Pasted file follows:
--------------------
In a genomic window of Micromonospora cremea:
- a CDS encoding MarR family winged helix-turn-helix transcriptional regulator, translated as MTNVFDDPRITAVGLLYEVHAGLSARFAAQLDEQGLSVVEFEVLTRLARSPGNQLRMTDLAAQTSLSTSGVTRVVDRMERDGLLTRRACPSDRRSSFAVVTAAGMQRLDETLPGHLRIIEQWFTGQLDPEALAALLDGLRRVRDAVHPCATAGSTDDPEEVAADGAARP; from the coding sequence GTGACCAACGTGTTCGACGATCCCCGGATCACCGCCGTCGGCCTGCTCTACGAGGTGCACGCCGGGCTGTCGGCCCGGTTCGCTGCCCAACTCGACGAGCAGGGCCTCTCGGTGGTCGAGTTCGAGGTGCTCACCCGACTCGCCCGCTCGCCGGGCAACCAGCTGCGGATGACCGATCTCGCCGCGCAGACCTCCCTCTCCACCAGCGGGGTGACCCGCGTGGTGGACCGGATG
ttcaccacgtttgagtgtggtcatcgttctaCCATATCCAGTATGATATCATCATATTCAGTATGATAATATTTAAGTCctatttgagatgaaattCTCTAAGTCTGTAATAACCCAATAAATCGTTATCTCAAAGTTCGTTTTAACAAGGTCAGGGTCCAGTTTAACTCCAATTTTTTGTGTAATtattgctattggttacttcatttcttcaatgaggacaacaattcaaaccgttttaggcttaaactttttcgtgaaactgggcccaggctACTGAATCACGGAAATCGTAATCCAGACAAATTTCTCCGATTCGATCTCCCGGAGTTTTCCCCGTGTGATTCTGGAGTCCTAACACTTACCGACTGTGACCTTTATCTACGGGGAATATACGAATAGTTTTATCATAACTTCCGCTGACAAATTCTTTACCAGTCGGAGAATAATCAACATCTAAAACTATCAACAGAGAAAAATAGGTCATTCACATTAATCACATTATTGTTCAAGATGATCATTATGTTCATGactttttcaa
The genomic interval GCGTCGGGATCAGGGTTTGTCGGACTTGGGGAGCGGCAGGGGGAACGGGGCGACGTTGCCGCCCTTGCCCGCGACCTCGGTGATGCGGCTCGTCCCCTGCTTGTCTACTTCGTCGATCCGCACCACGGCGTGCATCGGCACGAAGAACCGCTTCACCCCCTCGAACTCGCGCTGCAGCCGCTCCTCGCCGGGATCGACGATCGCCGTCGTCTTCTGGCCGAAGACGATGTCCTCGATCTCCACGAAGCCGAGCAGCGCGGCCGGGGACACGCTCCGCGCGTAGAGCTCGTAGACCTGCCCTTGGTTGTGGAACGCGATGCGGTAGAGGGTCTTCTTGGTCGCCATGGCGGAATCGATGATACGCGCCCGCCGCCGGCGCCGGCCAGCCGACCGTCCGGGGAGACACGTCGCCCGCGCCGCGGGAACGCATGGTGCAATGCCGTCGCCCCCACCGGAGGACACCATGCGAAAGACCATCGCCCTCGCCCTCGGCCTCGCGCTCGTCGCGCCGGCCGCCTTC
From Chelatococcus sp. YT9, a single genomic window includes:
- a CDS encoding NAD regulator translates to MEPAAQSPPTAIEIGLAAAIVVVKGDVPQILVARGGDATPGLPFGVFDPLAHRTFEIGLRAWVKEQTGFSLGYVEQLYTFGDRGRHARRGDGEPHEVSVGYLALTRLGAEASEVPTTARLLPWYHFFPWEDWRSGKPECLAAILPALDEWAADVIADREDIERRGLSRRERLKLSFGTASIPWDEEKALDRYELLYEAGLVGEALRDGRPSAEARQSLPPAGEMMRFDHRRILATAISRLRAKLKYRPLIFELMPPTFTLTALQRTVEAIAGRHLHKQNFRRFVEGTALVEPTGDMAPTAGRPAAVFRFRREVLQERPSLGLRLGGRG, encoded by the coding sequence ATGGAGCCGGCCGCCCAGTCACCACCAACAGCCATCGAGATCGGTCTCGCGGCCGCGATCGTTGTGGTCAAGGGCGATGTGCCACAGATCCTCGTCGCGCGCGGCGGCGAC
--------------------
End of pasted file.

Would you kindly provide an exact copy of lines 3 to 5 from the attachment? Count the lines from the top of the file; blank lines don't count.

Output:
ttcaccacgtttgagtgtggtcatcgttctaCCATATCCAGTATGATATCATCATATTCAGTATGATAATATTTAAGTCctatttgagatgaaattCTCTAAGTCTGTAATAACCCAATAAATCGTTATCTCAAAGTTCGTTTTAACAAGGTCAGGGTCCAGTTTAACTCCAATTTTTTGTGTAATtattgctattggttacttcatttcttcaatgaggacaacaattcaaaccgttttaggcttaaactttttcgtgaaactgggcccaggctACTGAATCACGGAAATCGTAATCCAGACAAATTTCTCCGATTCGATCTCCCGGAGTTTTCCCCGTGTGATTCTGGAGTCCTAACACTTACCGACTGTGACCTTTATCTACGGGGAATATACGAATAGTTTTATCATAACTTCCGCTGACAAATTCTTTACCAGTCGGAGAATAATCAACATCTAAAACTATCAACAGAGAAAAATAGGTCATTCACATTAATCACATTATTGTTCAAGATGATCATTATGTTCATGactttttcaa
The genomic interval GCGTCGGGATCAGGGTTTGTCGGACTTGGGGAGCGGCAGGGGGAACGGGGCGACGTTGCCGCCCTTGCCCGCGACCTCGGTGATGCGGCTCGTCCCCTGCTTGTCTACTTCGTCGATCCGCACCACGGCGTGCATCGGCACGAAGAACCGCTTCACCCCCTCGAACTCGCGCTGCAGCCGCTCCTCGCCGGGATCGACGATCGCCGTCGTCTTCTGGCCGAAGACGATGTCCTCGATCTCCACGAAGCCGAGCAGCGCGGCCGGGGACACGCTCCGCGCGTAGAGCTCGTAGACCTGCCCTTGGTTGTGGAACGCGATGCGGTAGAGGGTCTTCTTGGTCGCCATGGCGGAATCGATGATACGCGCCCGCCGCCGGCGCCGGCCAGCCGACCGTCCGGGGAGACACGTCGCCCGCGCCGCGGGAACGCATGGTGCAATGCCGTCGCCCCCACCGGAGGACACCATGCGAAAGACCATCGCCCTCGCCCTCGGCCTCGCGCTCGTCGCGCCGGCCGCCTTC
From Chelatococcus sp. YT9, a single genomic window includes: